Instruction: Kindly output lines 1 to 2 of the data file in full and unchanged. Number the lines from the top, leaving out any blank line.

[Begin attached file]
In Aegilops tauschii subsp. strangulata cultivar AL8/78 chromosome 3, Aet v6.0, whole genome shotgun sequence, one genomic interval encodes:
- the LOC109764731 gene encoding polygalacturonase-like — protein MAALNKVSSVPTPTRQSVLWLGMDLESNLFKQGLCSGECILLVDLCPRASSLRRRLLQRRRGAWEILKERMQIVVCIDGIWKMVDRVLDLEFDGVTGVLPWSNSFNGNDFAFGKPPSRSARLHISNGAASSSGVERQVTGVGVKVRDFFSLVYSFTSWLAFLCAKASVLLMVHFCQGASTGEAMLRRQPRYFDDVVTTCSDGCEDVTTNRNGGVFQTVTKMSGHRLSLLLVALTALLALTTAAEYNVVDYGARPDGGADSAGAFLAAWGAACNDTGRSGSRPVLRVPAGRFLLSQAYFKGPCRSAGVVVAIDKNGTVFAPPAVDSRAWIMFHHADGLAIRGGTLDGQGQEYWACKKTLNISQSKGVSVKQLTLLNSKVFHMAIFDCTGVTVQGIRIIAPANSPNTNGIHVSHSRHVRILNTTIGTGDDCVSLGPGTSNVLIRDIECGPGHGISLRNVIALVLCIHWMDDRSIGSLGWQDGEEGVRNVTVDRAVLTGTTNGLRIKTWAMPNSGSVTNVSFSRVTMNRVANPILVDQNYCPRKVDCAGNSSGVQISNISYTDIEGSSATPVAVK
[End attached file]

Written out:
In Aegilops tauschii subsp. strangulata cultivar AL8/78 chromosome 3, Aet v6.0, whole genome shotgun sequence, one genomic interval encodes:
- the LOC109764731 gene encoding polygalacturonase-like — protein MAALNKVSSVPTPTRQSVLWLGMDLESNLFKQGLCSGECILLVDLCPRASSLRRRLLQRRRGAWEILKERMQIVVCIDGIWKMVDRVLDLEFDGVTGVLPWSNSFNGNDFAFGKPPSRSARLHISNGAASSSGVERQVTGVGVKVRDFFSLVYSFTSWLAFLCAKASVLLMVHFCQGASTGEAMLRRQPRYFDDVVTTCSDGCEDVTTNRNGGVFQTVTKMSGHRLSLLLVALTALLALTTAAEYNVVDYGARPDGGADSAGAFLAAWGAACNDTGRSGSRPVLRVPAGRFLLSQAYFKGPCRSAGVVVAIDKNGTVFAPPAVDSRAWIMFHHADGLAIRGGTLDGQGQEYWACKKTLNISQSKGVSVKQLTLLNSKVFHMAIFDCTGVTVQGIRIIAPANSPNTNGIHVSHSRHVRILNTTIGTGDDCVSLGPGTSNVLIRDIECGPGHGISLRNVIALVLCIHWMDDRSIGSLGWQDGEEGVRNVTVDRAVLTGTTNGLRIKTWAMPNSGSVTNVSFSRVTMNRVANPILVDQNYCPRKVDCAGNSSGVQISNISYTDIEGSSATPVAVK